An Essex High grad known as “Coach Sonic” to his students, competed recently in his second season of American Ninja Warrior.
Amir Malik, a 21-year-old from Essex Junction, appeared in Episode 3 of the hit television show’s Season 13. The episode was filmed in Tacoma, Wa. and aired June 21 on NBC.
Malik passed the qualifying round and will next appear in the semifinals, filmed in Los Angeles, on Aug. 9.
Malik got his start on ANW in 2020, in the midst of the pandemic. After submitting an audition video, he was selected to join other competitors in St. Louis, Mo for Season 12. As a rookie, or first-timer on the show, he made it all the way to the finals, finishing in the top eight.
Season 13 of the obstacle course competition show features more than 400 competitors and, for the first time in ANW history, the age limit to compete was lowered to 15 years-old.
Malik said he went into his second season feeling confident, knowing he’d performed well in the past and trained well between seasons.
“People talk about a sophomore slump — usually you do good the first season and then during your sophomore year you flunk out, you disappoint,” he said. “I wanted to make sure people knew that [my success] wasn't a fluke.”
At age 14, Malik had a surgery to remedy his Wolff-Parkinson-White syndrome — an anomaly that causes a rapid heartbeat. After the surgery, and the all-clear to resume athletic activity, he found his passion at the Vermont Ninja Warrior Training Center at Regal Gymnastics Academy in Essex.
He now coaches and teaches the next generation of ninja warriors, and took a break from coaching a summer camp last week to talk with the Reporter about his television experience.
(Season 13 has already finished filming, but Malik couldn't share his results. Find out how he did on Aug. 9, after the Olympics, on NBC).
Q: How did you get from Season 12 to 13? Were you asked back to compete?
A: You always have to send in a submission video. Even the people who have been doing it for all the seasons. They want to see different stuff and different stories.
I did very well last year, so it wasn't a shock that I got picked. But you always have to put in the work, so I made the video, and last year my story was more based on having heart surgery and all that. This year was more about me fostering dogs.
Q: What were the differences between this year and last?
A: There are more than 400 competitors this season which is way more than last year. The cities are different too. We competed inside and outside.
The biggest difference was having teens compete with us. That's where the sport is going. People of a younger age have more drive. They don't really have to worry about too much in their life, so they just like to have fun and do Ninja. The teens were definitely a huge shock this season, and I mean, they did awesome.
It was kind of like me last season as a rookie — just going out there, having fun and killing it. They're doing the exact same thing.
Q: Where does your nickname, “Sonic” come from?
A: It started probably when I first began training at Regal. There's this older guy who still trains with me, and every time that I would do the warped wall, I’d kind of be in this hunched over position, and then I would do this little jump up and then move my feet really really quickly.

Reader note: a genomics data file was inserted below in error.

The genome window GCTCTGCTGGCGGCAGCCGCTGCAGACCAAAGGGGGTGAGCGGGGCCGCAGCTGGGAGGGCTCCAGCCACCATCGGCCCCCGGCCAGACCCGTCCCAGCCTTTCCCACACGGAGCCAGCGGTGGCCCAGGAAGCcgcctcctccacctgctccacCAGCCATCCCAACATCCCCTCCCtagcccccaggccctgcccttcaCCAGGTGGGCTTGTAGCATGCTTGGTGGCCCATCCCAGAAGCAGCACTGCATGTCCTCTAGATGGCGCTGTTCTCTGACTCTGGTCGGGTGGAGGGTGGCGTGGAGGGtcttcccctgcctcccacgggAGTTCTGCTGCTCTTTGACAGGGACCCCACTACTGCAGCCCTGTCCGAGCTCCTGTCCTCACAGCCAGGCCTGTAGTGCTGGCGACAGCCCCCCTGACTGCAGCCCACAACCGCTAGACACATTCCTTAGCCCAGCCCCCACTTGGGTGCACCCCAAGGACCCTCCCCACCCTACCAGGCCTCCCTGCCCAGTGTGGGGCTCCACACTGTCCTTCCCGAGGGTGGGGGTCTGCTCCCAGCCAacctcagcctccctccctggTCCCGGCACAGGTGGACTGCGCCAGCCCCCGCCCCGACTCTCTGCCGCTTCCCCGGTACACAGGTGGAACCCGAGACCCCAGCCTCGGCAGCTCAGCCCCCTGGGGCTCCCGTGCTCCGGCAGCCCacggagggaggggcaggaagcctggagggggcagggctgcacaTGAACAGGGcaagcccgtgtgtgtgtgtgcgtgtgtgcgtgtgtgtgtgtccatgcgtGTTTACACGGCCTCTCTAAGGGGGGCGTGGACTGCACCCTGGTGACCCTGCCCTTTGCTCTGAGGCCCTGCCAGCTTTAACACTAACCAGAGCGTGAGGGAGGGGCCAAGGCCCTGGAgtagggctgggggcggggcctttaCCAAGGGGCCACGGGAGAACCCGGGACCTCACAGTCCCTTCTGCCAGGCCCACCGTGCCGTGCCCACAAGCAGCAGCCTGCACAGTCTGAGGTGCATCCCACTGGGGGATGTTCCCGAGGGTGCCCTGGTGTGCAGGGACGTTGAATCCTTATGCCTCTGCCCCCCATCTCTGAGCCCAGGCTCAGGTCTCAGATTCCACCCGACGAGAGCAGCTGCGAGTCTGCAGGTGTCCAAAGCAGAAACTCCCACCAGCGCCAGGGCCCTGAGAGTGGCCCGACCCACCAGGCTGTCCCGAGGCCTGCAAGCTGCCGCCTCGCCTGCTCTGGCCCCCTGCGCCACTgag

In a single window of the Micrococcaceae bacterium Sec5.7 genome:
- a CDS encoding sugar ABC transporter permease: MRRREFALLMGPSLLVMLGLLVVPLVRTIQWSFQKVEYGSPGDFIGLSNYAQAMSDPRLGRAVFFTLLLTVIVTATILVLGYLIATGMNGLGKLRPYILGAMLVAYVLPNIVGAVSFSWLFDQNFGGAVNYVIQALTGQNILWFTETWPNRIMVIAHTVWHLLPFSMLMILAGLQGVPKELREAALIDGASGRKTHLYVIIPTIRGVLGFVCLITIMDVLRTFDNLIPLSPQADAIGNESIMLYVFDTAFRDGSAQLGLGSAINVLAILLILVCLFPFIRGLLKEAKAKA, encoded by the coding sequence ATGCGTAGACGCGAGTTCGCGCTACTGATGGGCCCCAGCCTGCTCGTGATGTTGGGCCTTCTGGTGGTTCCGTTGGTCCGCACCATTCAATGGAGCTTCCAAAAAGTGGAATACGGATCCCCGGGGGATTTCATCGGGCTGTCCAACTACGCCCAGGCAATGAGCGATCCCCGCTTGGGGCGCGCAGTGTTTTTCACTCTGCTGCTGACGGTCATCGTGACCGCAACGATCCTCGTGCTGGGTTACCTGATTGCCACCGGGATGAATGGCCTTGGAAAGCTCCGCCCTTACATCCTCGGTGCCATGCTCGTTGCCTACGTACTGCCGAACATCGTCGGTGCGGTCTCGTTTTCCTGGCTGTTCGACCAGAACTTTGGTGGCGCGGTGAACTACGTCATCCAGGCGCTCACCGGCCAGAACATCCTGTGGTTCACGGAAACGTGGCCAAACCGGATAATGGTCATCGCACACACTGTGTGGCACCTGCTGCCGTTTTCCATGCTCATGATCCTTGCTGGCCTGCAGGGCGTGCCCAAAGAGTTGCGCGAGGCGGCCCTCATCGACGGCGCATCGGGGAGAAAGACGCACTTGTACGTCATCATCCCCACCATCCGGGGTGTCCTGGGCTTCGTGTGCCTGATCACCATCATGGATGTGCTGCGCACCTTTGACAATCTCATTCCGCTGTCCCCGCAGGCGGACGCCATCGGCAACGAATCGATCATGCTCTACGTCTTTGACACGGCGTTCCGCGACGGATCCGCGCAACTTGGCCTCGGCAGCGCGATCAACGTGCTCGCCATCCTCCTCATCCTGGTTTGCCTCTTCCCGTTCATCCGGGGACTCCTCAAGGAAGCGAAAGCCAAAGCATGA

A lot of people when they do warped walls, they kind of plan out their steps, they'll do three or four. I would just take as many steps as I needed to get up the wall. And he was just like, “You look like Sonic.” It’s kind of just stuck ever since. I can't complain.
Q: You have a website where you sell apparel with your Sonic logo. What’s it like seeing people wearing your t-shirts in support of you?
A: It's awesome having that. I just love it that they can, you know, support me and show that they love what I do.
I definitely have a big support group, obviously at the gym, from my own students to the preschool division. All the kids love me and shout, “Coach Sonic!”
They all wear their little shirts and are excited when they get to see me. It’s just great to have that support throughout the community.
Q: In the little time you had between this season and last, did you train or prepare differently knowing what it would be like?
A: People talk about a sophomore slump — usually you do good the first season and then during your sophomore year you flunk out, you disappoint. I wanted to make sure people knew that it wasn't a fluke, that it wasn’t like “oh, there weren't a lot of good competitors last year. That's why he did so well.”
For this season, I kind of started to plan and regiment my training. I got out of my comfort zone by going out on runs and doing cardio workouts. I worked on leg strength because I fell on the spider trap last year which was awful. I wanted my revenge on that.
Q: Obviously you are playing to win, but was there any camaraderie between you and the other competitors?
A: For the most part, it was the same people obviously from last season. Obviously some bigger and new ninjas too.
It’s always just a fun community to be around. Everyone's very supportive. Obviously it's a competitive thing, and you want to do better than others, but you know we're all here for everyone and having a good time.
Q: How are you spending your summer?
A:I'm at working right now, coaching Ninja Warrior summer camp, which is over at Regal Gymnastics in Essex Junction. I also coach classes for kids, age seven and up, and adults as well.
This is kind of like my rest point, my reset. I don't have to worry about training and can just get back into the sport, remember why I love it. I can have fun with it and not worry about the pressure so much.
When it comes time, I’ll make another submission video and hopefully get picked for Season 14.